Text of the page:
Iain Mansfield, a 30-year old member of the diplomatic service based at the British embassy in Manila, on Tuesday evening was announced as the winner of the €100,000 IEA Brexit Prize - - “Openness not Isolation” - - a blueprint for a possible exit of Britain from the European Union.
Mansfield is the director of Trade and Investment at the UK’s embassy in the Philippines and has previously worked for the Department of Business, Innovation and Skills and his winning entry calls for the UK to join the European Free Trade Association, as well as for the introduction of a ‘Great Repeal Bill’ to bring about a comprehensive review and, where appropriate, repeal, of EU regulations. These measures would prevent economic shocks in trade and would reduce the bureaucratic burden on British business, unshackling the wider economy.
He writes: “In the event of an exit, there exists a scenario for an open, prosperous and globally engaged UK that is eminently achievable” and he concludes that a Brexit must ultimately be a political rather than an economic decision, yet calculates that if it occurred, the UK economy would experience a £1.3bn increase in GDP. Significantly fewer regulations, coupled with greater trade with emerging economies, could provide an overwhelmingly positive future outlook for an independent Britain.
The submission argues that the single highest economic priority in the event of a ‘no’ vote would be to ensure the maintenance of zero tariffs on trade between the UK and the EU in all areas apart from agriculture. It also strongly makes the case for the importance of an exit from the Single Market. Staying in would mean retaining almost all of the most onerous and controversial aspects of EU membership.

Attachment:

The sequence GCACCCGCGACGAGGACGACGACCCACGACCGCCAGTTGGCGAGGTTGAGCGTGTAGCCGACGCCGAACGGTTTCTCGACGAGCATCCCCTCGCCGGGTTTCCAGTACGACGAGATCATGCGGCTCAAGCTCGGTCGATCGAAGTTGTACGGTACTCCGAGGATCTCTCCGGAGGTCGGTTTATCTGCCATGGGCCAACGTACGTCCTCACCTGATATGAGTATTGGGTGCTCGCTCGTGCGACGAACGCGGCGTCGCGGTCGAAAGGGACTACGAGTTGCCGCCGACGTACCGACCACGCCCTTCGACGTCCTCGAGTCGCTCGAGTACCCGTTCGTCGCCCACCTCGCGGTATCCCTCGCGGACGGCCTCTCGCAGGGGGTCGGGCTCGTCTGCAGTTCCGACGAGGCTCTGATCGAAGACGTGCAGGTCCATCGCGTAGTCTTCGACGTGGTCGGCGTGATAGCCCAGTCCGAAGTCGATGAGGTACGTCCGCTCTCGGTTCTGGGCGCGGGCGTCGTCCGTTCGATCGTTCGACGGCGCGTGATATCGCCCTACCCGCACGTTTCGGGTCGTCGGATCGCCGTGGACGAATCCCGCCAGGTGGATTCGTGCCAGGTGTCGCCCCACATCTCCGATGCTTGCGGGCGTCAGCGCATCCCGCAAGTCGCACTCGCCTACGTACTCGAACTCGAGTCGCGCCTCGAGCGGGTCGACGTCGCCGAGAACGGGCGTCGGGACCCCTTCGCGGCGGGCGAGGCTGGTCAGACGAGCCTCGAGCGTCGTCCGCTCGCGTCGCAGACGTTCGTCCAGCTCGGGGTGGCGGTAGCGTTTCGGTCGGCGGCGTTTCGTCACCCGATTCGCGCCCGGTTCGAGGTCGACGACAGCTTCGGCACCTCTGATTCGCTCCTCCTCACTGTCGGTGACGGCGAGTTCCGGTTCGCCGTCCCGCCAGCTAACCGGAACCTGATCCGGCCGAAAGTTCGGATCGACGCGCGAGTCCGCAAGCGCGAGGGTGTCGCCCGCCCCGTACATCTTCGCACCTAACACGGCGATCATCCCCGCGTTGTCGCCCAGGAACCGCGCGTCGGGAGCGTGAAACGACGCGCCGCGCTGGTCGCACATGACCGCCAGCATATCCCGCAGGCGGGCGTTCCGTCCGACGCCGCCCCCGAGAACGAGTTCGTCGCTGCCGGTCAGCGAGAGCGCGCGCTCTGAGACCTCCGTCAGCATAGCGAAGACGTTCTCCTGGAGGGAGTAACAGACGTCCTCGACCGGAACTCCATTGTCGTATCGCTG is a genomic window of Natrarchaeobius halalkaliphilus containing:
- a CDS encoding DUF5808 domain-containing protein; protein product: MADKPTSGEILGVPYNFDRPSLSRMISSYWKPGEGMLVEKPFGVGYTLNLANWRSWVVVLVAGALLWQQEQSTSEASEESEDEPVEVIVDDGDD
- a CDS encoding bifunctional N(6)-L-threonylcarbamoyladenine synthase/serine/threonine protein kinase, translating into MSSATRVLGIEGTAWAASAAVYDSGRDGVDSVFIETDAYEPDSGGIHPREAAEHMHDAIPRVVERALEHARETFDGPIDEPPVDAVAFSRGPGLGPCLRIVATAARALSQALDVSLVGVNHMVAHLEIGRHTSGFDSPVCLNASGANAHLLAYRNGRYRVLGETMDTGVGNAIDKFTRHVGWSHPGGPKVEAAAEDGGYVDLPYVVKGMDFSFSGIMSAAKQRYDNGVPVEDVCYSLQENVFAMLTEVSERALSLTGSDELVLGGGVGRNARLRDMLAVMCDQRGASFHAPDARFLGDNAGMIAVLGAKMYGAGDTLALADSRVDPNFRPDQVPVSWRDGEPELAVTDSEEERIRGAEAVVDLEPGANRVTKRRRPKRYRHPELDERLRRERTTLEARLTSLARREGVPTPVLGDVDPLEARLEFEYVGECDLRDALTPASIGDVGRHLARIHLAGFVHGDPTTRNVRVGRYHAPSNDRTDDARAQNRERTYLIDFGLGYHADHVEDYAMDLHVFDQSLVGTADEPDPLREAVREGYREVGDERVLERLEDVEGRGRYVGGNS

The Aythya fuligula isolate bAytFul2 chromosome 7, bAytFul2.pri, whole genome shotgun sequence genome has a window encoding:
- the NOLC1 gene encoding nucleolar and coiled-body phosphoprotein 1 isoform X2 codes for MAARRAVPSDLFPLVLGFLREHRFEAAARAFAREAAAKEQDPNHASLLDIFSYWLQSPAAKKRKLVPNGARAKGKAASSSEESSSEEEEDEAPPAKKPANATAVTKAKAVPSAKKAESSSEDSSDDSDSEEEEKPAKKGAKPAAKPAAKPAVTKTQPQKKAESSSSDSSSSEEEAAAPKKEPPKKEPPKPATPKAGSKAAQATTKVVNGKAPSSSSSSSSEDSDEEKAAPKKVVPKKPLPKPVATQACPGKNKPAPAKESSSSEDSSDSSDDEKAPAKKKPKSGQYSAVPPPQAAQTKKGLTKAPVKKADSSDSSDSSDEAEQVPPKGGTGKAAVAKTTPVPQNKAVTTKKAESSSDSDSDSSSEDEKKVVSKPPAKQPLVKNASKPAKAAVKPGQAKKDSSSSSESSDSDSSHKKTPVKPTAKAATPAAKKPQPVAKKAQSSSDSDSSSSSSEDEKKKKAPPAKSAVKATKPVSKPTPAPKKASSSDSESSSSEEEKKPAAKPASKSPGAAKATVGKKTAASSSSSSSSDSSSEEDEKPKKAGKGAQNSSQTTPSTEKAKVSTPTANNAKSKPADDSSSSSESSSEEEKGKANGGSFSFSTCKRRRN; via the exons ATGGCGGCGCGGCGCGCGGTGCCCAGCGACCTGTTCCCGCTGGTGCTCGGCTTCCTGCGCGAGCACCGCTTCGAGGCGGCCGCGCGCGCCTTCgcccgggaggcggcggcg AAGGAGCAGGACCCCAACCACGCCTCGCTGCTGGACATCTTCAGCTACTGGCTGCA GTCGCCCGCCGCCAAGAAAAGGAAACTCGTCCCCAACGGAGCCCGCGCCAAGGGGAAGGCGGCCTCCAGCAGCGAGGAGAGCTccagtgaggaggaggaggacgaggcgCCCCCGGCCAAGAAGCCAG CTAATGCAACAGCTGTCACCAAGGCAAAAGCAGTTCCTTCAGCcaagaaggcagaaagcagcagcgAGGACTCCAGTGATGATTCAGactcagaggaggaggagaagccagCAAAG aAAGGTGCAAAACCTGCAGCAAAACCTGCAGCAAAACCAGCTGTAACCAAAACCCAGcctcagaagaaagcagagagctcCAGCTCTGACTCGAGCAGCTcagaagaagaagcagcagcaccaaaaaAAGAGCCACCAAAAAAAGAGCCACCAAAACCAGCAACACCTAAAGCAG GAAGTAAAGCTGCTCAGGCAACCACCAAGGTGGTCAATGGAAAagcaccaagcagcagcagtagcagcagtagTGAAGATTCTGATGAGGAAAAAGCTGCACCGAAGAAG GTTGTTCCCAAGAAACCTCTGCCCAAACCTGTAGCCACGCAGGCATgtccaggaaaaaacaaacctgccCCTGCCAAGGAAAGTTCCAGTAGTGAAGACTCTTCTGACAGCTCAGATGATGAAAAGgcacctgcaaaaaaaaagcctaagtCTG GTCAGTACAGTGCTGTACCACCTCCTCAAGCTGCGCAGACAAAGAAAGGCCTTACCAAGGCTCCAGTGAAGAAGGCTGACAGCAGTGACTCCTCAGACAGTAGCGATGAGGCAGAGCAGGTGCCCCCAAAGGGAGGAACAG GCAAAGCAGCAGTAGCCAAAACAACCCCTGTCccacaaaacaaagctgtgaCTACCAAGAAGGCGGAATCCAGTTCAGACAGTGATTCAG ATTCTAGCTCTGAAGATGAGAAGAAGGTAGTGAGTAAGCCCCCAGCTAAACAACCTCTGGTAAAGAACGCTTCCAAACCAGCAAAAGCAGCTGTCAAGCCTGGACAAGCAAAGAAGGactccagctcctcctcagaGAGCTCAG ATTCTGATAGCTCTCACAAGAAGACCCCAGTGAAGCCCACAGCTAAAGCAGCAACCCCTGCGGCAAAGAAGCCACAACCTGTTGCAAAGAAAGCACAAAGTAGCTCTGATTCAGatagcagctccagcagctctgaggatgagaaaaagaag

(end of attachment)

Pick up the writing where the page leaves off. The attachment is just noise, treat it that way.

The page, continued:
Lord Lawson, the former Conservative chancellor, was a member of the judging panel of the Institute of Economic Affairs -- a free-market think tank.
David Cameron, prime minister, has promised a referendum by 2017 if he is still in Downing St.
To compensate for reduced access to the Single Market, a post-EU UK should:
Commenting on his win, Iain Mansfield, who is director of Trade and Investment at the British Embassy in Manila, said: “At the core of Brexit policy should be an embrace of openness: openness to global trade, openness to worldwide diplomatic partners, and openness to international business and investment. Leaving the EU would involve an inevitable trade-off between access to the single market and independence from European regulations, legislation, and budgetary contributions.
“I take no position on whether a Brexit is desirable, but in the event of such a decision by the people of Britain, my paper sets out a course of action that would maximise the potential for an open, prosperous and globally engaged UK.”
Lord Nigel Lawson, chairman of the judging panel, said: “'The British people have been promised a referendum on whether the UK should leave the European Union. There are few more important decisions than this. In advance of that decision the issues need to be fully debated, and an essential element of the debate will be an understanding of how the UK might conduct itself if and when we leave.
“Iain Mansfield's prize-winning entry provides an excellent starting point for this important debate, written with the experience of a serving member of the Diplomatic Corps with a solid background in trade policy.'”
Check out our subscription service, Finfacts Premium , at a low annual charge of €25
© Copyright 2011 by Finfacts.com